PCR Detection of Antigen Receptor Gene Rearrangements

Although most follicular lymphomas exhibit t(14;18) and other lymphomas have characteristic chromosomal translocations, for patients with follicular lymphoma who do have a PCR amplifiable t(14;18), alternative strategies must be developed to detect MRD. Follicular lymphomas rearrange their Ig genes, providing a clonal marker that also can be amplified by PCR. The most

Follicular Lymphoma

Fig. 1. The bcl-2/IgH rearrangement results from the translocation of the bcl-2 proto-oncogene from chromosome 18 to the IgH locus on chromosome 14. Most breaks occur within the MBR within the 3' untranslated region. An mcr occurs some 15 kb downstream. PCR amplification of the derivative chromosome can be performed using primers 5' to the breakpoint and consensus JH primers.

Fig. 1. The bcl-2/IgH rearrangement results from the translocation of the bcl-2 proto-oncogene from chromosome 18 to the IgH locus on chromosome 14. Most breaks occur within the MBR within the 3' untranslated region. An mcr occurs some 15 kb downstream. PCR amplification of the derivative chromosome can be performed using primers 5' to the breakpoint and consensus JH primers.

hypervariable region of the Ig molecule is the third complementarity-determining region (CDRIII). The CDRIII is generated by the rearrangement of germline variable (V), diversity (D), and joining (J) region elements (24-26). The enzyme terminal deoxynucleotidyl transferase (TdT) inserts random nucle-otides at both the V-D and D-J junctions, and further diversity is generated by random excision of nucleotides by exonucleases (27). The final V-N-D-N-J sequence that comprises the CDRIII region is unique to that cell and acts as a unique marker for that leukemic clone. PCR amplification of the CDR III region is possible due to the presence of highly conserved sequences within the Variable (VH) and Joining (JH) regions. The large number of V regions makes the design of single oligonucleotide primer pairs capable of amplifying all Ig rearrangements difficult. At the time of initial presentation, deoxyribo-nucleic acid (DNA) from patients with lymphoma can be PCR amplified using consensus VH and JH region primers. Although these techniques have the advantage of being applicable to a greater number of patients, they are less sensitive than the detection of chromosomal translocations. More highly sensitive tumor detection can be achieved using primers directed against the unique junctional region sequences within the rearranged antigen receptor genes (28). The clonal product can then be directly sequenced and patient-specific probes constructed using N region nucleotide sequences. This strategy successfully amplifies and allows sequencing of the CDRIII to design patient allele-specific oligonucleotide to be used as oligonucleotide probes for the subsequent detec-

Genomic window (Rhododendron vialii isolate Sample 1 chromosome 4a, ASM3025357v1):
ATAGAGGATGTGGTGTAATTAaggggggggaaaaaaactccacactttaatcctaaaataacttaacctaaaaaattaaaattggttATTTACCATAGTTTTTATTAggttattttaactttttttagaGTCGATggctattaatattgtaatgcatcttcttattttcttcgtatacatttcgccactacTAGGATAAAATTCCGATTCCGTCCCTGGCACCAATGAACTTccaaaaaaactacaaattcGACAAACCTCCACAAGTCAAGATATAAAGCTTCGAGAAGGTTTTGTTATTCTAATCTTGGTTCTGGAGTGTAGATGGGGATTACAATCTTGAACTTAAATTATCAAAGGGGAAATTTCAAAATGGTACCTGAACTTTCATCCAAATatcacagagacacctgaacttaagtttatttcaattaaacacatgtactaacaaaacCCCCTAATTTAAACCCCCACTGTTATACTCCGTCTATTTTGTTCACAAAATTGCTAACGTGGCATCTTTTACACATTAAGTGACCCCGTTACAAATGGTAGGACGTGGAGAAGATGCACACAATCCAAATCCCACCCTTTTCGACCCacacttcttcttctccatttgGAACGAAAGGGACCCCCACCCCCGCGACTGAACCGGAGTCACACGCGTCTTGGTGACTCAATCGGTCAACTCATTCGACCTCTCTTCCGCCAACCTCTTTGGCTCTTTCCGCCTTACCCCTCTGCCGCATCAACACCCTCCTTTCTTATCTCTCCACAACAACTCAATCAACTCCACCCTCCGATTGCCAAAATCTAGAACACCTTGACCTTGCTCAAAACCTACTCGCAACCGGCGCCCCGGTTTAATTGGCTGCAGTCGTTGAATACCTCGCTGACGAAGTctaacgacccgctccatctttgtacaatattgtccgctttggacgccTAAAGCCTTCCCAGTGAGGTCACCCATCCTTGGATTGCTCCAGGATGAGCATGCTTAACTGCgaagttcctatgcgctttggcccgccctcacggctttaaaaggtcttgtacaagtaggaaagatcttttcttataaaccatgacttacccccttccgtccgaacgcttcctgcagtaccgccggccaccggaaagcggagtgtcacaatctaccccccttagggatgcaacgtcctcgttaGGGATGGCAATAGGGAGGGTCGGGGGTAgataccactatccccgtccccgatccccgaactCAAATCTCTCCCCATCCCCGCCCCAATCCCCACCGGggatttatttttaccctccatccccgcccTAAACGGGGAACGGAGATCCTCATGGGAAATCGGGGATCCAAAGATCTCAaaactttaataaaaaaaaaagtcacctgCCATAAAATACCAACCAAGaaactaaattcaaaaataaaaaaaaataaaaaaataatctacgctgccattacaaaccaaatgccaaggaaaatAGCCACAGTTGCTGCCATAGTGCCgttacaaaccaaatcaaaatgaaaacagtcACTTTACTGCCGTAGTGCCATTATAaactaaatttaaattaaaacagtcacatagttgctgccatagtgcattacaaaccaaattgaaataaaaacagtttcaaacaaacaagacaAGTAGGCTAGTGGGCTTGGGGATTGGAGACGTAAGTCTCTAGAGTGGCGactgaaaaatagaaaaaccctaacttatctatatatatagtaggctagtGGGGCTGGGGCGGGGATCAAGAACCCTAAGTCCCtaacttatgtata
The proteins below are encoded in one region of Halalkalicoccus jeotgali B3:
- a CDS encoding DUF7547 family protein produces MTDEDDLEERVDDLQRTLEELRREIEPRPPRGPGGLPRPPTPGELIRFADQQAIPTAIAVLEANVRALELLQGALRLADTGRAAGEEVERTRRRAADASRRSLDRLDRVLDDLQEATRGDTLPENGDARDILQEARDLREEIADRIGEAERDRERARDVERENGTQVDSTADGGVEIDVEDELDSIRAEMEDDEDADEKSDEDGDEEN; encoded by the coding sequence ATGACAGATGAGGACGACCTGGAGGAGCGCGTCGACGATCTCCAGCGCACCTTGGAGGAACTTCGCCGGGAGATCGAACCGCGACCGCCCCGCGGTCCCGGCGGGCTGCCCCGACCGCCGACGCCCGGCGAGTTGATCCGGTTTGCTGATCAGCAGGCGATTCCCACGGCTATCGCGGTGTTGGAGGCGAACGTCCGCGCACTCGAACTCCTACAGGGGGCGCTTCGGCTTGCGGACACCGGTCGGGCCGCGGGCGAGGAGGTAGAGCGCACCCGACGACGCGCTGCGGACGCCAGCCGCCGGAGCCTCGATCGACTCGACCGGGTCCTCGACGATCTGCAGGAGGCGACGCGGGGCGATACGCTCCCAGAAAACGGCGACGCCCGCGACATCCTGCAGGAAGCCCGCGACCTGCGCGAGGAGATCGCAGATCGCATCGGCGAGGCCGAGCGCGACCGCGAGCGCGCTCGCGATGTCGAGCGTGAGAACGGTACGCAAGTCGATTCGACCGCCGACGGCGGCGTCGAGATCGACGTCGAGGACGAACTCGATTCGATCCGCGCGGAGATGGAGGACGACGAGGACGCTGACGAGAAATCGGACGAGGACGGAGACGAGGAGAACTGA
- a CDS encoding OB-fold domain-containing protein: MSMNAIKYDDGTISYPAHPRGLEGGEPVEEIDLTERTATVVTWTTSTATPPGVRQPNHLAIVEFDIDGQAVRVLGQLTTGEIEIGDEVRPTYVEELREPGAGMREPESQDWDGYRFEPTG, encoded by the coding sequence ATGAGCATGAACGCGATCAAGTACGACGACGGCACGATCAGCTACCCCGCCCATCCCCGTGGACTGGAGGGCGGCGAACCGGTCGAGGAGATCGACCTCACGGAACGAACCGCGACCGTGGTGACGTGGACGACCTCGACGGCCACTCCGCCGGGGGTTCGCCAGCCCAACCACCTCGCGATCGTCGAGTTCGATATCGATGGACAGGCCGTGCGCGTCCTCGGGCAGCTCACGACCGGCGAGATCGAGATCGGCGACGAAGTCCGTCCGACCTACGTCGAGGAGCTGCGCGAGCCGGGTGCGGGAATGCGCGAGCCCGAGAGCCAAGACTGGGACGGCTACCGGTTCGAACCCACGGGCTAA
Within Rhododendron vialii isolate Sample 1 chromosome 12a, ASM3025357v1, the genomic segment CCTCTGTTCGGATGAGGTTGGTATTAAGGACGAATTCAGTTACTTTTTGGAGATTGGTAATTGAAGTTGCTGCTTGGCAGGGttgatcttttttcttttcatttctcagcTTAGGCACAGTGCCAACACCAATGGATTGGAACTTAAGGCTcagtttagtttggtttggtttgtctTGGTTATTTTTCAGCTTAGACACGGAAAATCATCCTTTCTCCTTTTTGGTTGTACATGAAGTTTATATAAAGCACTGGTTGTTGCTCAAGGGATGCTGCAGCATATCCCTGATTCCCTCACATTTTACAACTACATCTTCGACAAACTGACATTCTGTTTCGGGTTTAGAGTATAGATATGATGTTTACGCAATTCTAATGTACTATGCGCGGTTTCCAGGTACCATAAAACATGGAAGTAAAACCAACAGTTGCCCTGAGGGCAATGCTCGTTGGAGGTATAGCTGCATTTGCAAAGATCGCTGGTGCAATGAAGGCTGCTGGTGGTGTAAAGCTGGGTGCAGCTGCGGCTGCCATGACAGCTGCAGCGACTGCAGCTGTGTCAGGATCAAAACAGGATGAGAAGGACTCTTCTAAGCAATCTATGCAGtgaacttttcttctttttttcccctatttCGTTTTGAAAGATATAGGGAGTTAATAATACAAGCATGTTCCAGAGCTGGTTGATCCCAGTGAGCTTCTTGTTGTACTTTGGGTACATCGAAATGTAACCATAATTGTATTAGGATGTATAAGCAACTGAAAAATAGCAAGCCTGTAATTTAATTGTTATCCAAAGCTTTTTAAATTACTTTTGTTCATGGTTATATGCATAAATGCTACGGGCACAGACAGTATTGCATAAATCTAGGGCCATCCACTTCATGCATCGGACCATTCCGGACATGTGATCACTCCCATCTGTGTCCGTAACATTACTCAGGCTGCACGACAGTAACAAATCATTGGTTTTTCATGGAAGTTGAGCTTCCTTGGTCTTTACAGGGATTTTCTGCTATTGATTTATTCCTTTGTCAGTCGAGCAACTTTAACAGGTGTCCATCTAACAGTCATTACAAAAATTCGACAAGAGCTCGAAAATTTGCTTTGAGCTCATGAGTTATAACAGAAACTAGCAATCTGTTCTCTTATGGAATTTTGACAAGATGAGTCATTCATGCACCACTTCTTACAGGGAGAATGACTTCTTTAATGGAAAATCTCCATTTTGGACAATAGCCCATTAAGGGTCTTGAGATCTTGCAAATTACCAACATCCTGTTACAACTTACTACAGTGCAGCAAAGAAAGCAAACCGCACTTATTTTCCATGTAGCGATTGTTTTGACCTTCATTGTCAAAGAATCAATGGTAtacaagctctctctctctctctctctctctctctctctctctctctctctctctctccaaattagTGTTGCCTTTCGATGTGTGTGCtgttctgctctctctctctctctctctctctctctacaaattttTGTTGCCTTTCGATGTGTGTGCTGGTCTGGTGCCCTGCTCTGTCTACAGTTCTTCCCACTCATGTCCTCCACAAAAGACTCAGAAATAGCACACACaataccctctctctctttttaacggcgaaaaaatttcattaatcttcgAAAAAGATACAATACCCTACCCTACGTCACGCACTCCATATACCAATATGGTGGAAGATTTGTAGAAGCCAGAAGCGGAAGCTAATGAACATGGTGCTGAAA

Antigen Receptor Gene Rearrangement

Fig. 2. PCR amplification of the complementarity determining region (CDR) III region of the IgH locus. PCR amplification can be performed using consensus primers to the FR3, resulting in a PCR product of 100-120 bp, or by using a series of family specific primers to the FR1, resulting in a PCR product of 300-350 bp.

Fig. 2. PCR amplification of the complementarity determining region (CDR) III region of the IgH locus. PCR amplification can be performed using consensus primers to the FR3, resulting in a PCR product of 100-120 bp, or by using a series of family specific primers to the FR1, resulting in a PCR product of 300-350 bp.

tion of MRD or as primers for second round or nested PCR amplification (2932). The strategies used to PCR amplify the CDRIII region is shown in Fig. 2 and use a variety of consensus primers from the framework regions (FR) of the V and J regions. The utility of PCR amplification of the CDR III region in B-cell malignancies, including anaplastic lymphocytic leukemia, myeloma, and chronic lymphocytic leukemia, has been demonstrated by many studies (3236). However, fewer studies have examined the clinical significance of MRD detection using Ig rearrangements in non-Hodgkin's lymphoma (32,36). Analysis of the IgH V genes in follicular lymphoma cells demonstrates that they have acquired somatic hypermutations and frequently demonstrate clonal variation, presumably resulting from ongoing activity of the mechanism of somatic hypermutation (37), making the use of consensus region primers more difficult.

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